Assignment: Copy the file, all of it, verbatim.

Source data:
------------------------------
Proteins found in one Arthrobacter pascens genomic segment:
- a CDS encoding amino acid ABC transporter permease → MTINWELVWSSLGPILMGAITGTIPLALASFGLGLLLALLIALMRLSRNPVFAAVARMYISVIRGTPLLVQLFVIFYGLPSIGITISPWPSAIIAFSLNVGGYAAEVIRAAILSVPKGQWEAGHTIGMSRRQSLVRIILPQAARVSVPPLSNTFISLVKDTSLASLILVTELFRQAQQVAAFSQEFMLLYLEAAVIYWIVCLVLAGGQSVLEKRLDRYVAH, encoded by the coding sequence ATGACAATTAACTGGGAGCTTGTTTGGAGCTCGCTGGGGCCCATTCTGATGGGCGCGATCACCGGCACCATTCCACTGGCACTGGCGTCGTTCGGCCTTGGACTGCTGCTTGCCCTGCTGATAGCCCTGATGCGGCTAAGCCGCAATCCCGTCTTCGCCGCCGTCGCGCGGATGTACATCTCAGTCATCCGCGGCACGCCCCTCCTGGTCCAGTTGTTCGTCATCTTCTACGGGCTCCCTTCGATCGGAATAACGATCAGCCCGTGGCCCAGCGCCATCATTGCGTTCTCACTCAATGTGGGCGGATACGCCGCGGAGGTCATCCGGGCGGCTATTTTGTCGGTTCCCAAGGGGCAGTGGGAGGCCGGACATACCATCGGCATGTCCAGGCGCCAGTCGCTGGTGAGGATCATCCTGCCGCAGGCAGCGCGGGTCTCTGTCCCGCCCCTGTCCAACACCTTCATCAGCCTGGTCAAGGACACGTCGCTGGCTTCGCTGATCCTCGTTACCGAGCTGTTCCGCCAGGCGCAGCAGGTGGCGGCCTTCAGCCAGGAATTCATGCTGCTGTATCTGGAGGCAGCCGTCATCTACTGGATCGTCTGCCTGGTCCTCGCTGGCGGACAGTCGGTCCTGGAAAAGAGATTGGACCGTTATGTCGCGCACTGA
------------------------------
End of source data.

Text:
Proteins found in one Arthrobacter pascens genomic segment:
- a CDS encoding amino acid ABC transporter permease → MTINWELVWSSLGPILMGAITGTIPLALASFGLGLLLALLIALMRLSRNPVFAAVARMYISVIRGTPLLVQLFVIFYGLPSIGITISPWPSAIIAFSLNVGGYAAEVIRAAILSVPKGQWEAGHTIGMSRRQSLVRIILPQAARVSVPPLSNTFISLVKDTSLASLILVTELFRQAQQVAAFSQEFMLLYLEAAVIYWIVCLVLAGGQSVLEKRLDRYVAH, encoded by the coding sequence ATGACAATTAACTGGGAGCTTGTTTGGAGCTCGCTGGGGCCCATTCTGATGGGCGCGATCACCGGCACCATTCCACTGGCACTGGCGTCGTTCGGCCTTGGACTGCTGCTTGCCCTGCTGATAGCCCTGATGCGGCTAAGCCGCAATCCCGTCTTCGCCGCCGTCGCGCGGATGTACATCTCAGTCATCCGCGGCACGCCCCTCCTGGTCCAGTTGTTCGTCATCTTCTACGGGCTCCCTTCGATCGGAATAACGATCAGCCCGTGGCCCAGCGCCATCATTGCGTTCTCACTCAATGTGGGCGGATACGCCGCGGAGGTCATCCGGGCGGCTATTTTGTCGGTTCCCAAGGGGCAGTGGGAGGCCGGACATACCATCGGCATGTCCAGGCGCCAGTCGCTGGTGAGGATCATCCTGCCGCAGGCAGCGCGGGTCTCTGTCCCGCCCCTGTCCAACACCTTCATCAGCCTGGTCAAGGACACGTCGCTGGCTTCGCTGATCCTCGTTACCGAGCTGTTCCGCCAGGCGCAGCAGGTGGCGGCCTTCAGCCAGGAATTCATGCTGCTGTATCTGGAGGCAGCCGTCATCTACTGGATCGTCTGCCTGGTCCTCGCTGGCGGACAGTCGGTCCTGGAAAAGAGATTGGACCGTTATGTCGCGCACTGA